Even at their critical low points, one thing you could never accuse multiplatinum rock band Linkin Park of was lacking ambition. While Hybrid Theory and Meteora may have defined modern rock in the early 2000’s, it was their evolution on subsequent albums that, while not always the most well-received, ensured the band was always adored by their fans. That’s also not including the fact that managing to incorporate new styles into their core sound was not an easy task to begin with, yet they never faded away like many of their peers.
It was on 2010’s A Thousand Suns that Linkin Park delivered arguably their most ambitious piece of work. Notably produced by the legendary Rick Rubin, it’s an exciting and diverse rock record that doesn’t get nearly enough love and attention – and we’re here to discuss why it’s worth your time and then some.
A foreword: This essay, written by Kris McGuire about A Thousand Suns, is worth a read for those who have the time. It essentially dissects the record and discusses the concept behind it, a true sociological analysis of what could be humanity’s downfall.
A Thousand Suns is, at its core, a sort of concept album about the possible downfall of humanity. That doesn’t mean the album can’t be enjoyed as individual songs rather than a whole piece of music, but A Thousand Suns is less about songs and more about the album itself as a whole. Of the album’s 15 tracks, just 9 are actual songs – the other 6 are interludes, though “Wisdom, Justice, And Love” fits well in particular, considering it’s a famous MLK Jr. speech.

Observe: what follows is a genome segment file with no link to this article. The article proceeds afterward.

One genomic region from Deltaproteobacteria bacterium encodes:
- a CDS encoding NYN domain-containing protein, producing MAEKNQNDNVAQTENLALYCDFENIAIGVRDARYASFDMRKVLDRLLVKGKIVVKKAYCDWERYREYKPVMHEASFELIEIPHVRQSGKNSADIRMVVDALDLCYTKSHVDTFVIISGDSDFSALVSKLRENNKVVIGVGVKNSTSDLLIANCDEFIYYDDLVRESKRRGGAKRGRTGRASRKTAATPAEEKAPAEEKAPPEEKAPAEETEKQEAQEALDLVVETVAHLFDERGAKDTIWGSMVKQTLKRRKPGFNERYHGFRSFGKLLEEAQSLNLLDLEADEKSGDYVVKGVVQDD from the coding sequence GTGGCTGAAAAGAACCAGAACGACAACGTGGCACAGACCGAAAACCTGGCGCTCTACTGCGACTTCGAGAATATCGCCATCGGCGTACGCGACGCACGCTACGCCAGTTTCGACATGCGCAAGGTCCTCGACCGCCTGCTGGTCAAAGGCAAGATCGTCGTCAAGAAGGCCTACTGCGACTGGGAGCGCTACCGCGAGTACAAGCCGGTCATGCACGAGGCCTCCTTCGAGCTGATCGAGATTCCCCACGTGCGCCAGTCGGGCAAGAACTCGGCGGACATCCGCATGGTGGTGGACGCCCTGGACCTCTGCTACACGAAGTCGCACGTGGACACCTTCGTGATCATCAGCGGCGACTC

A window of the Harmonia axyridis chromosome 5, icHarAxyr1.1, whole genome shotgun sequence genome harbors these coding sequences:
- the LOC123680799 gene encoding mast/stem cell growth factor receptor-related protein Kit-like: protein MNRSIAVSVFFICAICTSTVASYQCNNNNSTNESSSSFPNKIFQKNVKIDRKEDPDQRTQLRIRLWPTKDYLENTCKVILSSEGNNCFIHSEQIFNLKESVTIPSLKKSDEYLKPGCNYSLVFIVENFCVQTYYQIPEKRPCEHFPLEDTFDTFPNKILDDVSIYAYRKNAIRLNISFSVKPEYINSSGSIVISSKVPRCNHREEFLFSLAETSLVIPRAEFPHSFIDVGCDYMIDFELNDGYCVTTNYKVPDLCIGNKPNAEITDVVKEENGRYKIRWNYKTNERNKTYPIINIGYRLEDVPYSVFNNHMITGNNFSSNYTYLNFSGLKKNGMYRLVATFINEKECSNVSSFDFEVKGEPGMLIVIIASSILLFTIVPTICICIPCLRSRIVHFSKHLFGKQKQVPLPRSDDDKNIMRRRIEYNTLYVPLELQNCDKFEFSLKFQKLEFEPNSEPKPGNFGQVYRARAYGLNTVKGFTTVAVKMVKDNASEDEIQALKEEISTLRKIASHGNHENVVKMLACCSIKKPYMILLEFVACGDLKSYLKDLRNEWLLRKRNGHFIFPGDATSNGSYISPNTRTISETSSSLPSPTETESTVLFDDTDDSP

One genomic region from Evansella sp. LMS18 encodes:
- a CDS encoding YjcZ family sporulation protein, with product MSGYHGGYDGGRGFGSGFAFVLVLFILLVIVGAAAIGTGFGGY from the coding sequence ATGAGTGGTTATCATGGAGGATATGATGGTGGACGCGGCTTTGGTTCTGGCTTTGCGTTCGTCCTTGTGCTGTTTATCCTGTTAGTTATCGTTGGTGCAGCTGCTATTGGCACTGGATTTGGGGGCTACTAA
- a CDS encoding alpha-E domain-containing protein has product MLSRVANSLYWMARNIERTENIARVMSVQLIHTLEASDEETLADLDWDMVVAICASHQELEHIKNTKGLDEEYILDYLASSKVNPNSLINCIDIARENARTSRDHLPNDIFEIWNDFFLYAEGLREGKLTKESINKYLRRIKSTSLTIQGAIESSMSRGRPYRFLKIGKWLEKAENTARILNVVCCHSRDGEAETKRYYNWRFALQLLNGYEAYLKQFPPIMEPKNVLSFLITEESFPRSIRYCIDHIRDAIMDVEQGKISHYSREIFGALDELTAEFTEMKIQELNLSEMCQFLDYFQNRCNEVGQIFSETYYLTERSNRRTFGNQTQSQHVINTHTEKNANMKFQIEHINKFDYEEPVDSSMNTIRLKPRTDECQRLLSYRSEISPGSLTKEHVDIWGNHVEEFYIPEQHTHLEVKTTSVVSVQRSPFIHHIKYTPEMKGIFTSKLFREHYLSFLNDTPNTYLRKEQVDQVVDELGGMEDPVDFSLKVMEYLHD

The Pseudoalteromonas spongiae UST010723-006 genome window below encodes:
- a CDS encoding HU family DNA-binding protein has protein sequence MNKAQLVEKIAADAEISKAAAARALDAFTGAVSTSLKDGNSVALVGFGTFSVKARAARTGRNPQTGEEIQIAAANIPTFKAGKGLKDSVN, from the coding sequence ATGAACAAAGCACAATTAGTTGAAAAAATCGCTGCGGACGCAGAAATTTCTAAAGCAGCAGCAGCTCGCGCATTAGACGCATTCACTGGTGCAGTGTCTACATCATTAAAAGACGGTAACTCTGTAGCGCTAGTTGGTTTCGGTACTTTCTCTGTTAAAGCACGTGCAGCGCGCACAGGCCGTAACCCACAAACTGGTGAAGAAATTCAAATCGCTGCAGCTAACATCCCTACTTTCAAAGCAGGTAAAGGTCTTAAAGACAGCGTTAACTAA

Fans of singles-oriented music will be disappointed here. However, there’s not a shortage of highlights. Tracks like the poppy, upbeat “Waiting For The End” are unlike anything Linkin Park ever tried previously, almost sounding similar to a 311 track. Meanwhile, these lighter moments are juxtaposed and interwoven with Chester Bennington’s vocals, which are highlighted on the glitched out, heavy electronic rock of “Blackout”. To date, it’s the most confident Chester ever sounded on a Linkin Park record.
There’s plenty of other highlights, too. The heavy electronic dub influence is front and center on “Wretches And Kings”, a strong contender for one of the overall best Linkin Park tracks period. Mike Shinoda is explosive on tracks like this and “When They Come For Me”, which at their best channel the original rap-rock creators like Public Enemy, Rage Against The Machine, and others in that time period. This isn’t even mentioning the big single here in “The Catalyst”, where Mike Shinoda and Chester Bennington really let loose with some of their best vocal tradeoffs to date.
A Thousand Suns, for all its faults, is an ambitious record worth revisiting again. Listen to it with no pretensions, and you’ll find that it’s a record nobody ever expected Linkin Park to attempt. It’s experiments like these that kept Linkin Park evolving instead of trying to recreate previous work – and that’s why they’re one of the most popular and successful modern rock bands.
RIP, Chester Bennington.